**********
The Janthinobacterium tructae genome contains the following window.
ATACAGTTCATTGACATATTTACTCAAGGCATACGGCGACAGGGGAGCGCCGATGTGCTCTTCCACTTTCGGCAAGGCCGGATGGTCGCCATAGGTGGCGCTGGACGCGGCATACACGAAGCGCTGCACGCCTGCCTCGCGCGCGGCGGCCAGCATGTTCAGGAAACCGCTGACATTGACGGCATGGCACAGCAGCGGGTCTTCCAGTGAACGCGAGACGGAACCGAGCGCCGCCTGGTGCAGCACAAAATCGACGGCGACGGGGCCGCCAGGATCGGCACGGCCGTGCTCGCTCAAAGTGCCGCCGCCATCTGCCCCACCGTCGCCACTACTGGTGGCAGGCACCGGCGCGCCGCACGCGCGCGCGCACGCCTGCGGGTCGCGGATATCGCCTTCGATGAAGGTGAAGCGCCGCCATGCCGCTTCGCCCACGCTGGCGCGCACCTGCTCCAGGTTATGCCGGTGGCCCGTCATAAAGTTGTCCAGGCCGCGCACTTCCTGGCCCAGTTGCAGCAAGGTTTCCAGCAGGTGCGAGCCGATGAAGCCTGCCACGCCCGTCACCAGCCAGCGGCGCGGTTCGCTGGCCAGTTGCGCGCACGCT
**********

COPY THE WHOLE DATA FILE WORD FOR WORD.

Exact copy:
The Janthinobacterium tructae genome contains the following window.
ATACAGTTCATTGACATATTTACTCAAGGCATACGGCGACAGGGGAGCGCCGATGTGCTCTTCCACTTTCGGCAAGGCCGGATGGTCGCCATAGGTGGCGCTGGACGCGGCATACACGAAGCGCTGCACGCCTGCCTCGCGCGCGGCGGCCAGCATGTTCAGGAAACCGCTGACATTGACGGCATGGCACAGCAGCGGGTCTTCCAGTGAACGCGAGACGGAACCGAGCGCCGCCTGGTGCAGCACAAAATCGACGGCGACGGGGCCGCCAGGATCGGCACGGCCGTGCTCGCTCAAAGTGCCGCCGCCATCTGCCCCACCGTCGCCACTACTGGTGGCAGGCACCGGCGCGCCGCACGCGCGCGCGCACGCCTGCGGGTCGCGGATATCGCCTTCGATGAAGGTGAAGCGCCGCCATGCCGCTTCGCCCACGCTGGCGCGCACCTGCTCCAGGTTATGCCGGTGGCCCGTCATAAAGTTGTCCAGGCCGCGCACTTCCTGGCCCAGTTGCAGCAAGGTTTCCAGCAGGTGCGAGCCGATGAAGCCTGCCACGCCCGTCACCAGCCAGCGGCGCGGTTCGCTGGCCAGTTGCGCGCACGCT